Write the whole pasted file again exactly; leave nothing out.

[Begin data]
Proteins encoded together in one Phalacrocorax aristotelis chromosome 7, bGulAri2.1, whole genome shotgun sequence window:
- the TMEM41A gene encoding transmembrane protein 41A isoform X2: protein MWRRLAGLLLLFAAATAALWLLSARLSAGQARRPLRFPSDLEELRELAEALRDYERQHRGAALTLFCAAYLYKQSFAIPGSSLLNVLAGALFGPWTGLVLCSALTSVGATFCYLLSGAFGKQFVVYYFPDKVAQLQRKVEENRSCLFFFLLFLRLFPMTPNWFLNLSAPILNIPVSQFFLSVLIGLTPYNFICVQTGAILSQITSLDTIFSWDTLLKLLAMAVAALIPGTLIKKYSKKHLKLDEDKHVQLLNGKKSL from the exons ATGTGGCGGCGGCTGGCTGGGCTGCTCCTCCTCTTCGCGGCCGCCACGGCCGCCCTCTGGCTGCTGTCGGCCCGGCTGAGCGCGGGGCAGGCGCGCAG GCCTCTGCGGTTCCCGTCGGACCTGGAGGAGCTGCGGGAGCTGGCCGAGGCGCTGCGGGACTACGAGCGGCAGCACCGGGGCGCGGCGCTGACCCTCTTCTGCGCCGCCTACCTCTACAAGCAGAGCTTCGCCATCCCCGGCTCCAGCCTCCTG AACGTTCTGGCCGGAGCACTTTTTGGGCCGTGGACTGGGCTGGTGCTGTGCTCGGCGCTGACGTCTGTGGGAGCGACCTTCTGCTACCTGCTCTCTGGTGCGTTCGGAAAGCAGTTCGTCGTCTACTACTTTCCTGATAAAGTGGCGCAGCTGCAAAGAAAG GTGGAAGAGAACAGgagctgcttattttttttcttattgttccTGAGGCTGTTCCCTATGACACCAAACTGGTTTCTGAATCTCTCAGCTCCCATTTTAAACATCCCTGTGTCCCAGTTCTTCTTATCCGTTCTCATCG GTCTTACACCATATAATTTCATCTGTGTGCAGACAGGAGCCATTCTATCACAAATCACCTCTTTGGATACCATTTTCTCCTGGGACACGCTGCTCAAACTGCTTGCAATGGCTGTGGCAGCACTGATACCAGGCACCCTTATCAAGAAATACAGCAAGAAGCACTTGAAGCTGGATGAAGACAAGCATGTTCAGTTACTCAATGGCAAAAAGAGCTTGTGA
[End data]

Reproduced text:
Proteins encoded together in one Phalacrocorax aristotelis chromosome 7, bGulAri2.1, whole genome shotgun sequence window:
- the TMEM41A gene encoding transmembrane protein 41A isoform X2: protein MWRRLAGLLLLFAAATAALWLLSARLSAGQARRPLRFPSDLEELRELAEALRDYERQHRGAALTLFCAAYLYKQSFAIPGSSLLNVLAGALFGPWTGLVLCSALTSVGATFCYLLSGAFGKQFVVYYFPDKVAQLQRKVEENRSCLFFFLLFLRLFPMTPNWFLNLSAPILNIPVSQFFLSVLIGLTPYNFICVQTGAILSQITSLDTIFSWDTLLKLLAMAVAALIPGTLIKKYSKKHLKLDEDKHVQLLNGKKSL from the exons ATGTGGCGGCGGCTGGCTGGGCTGCTCCTCCTCTTCGCGGCCGCCACGGCCGCCCTCTGGCTGCTGTCGGCCCGGCTGAGCGCGGGGCAGGCGCGCAG GCCTCTGCGGTTCCCGTCGGACCTGGAGGAGCTGCGGGAGCTGGCCGAGGCGCTGCGGGACTACGAGCGGCAGCACCGGGGCGCGGCGCTGACCCTCTTCTGCGCCGCCTACCTCTACAAGCAGAGCTTCGCCATCCCCGGCTCCAGCCTCCTG AACGTTCTGGCCGGAGCACTTTTTGGGCCGTGGACTGGGCTGGTGCTGTGCTCGGCGCTGACGTCTGTGGGAGCGACCTTCTGCTACCTGCTCTCTGGTGCGTTCGGAAAGCAGTTCGTCGTCTACTACTTTCCTGATAAAGTGGCGCAGCTGCAAAGAAAG GTGGAAGAGAACAGgagctgcttattttttttcttattgttccTGAGGCTGTTCCCTATGACACCAAACTGGTTTCTGAATCTCTCAGCTCCCATTTTAAACATCCCTGTGTCCCAGTTCTTCTTATCCGTTCTCATCG GTCTTACACCATATAATTTCATCTGTGTGCAGACAGGAGCCATTCTATCACAAATCACCTCTTTGGATACCATTTTCTCCTGGGACACGCTGCTCAAACTGCTTGCAATGGCTGTGGCAGCACTGATACCAGGCACCCTTATCAAGAAATACAGCAAGAAGCACTTGAAGCTGGATGAAGACAAGCATGTTCAGTTACTCAATGGCAAAAAGAGCTTGTGA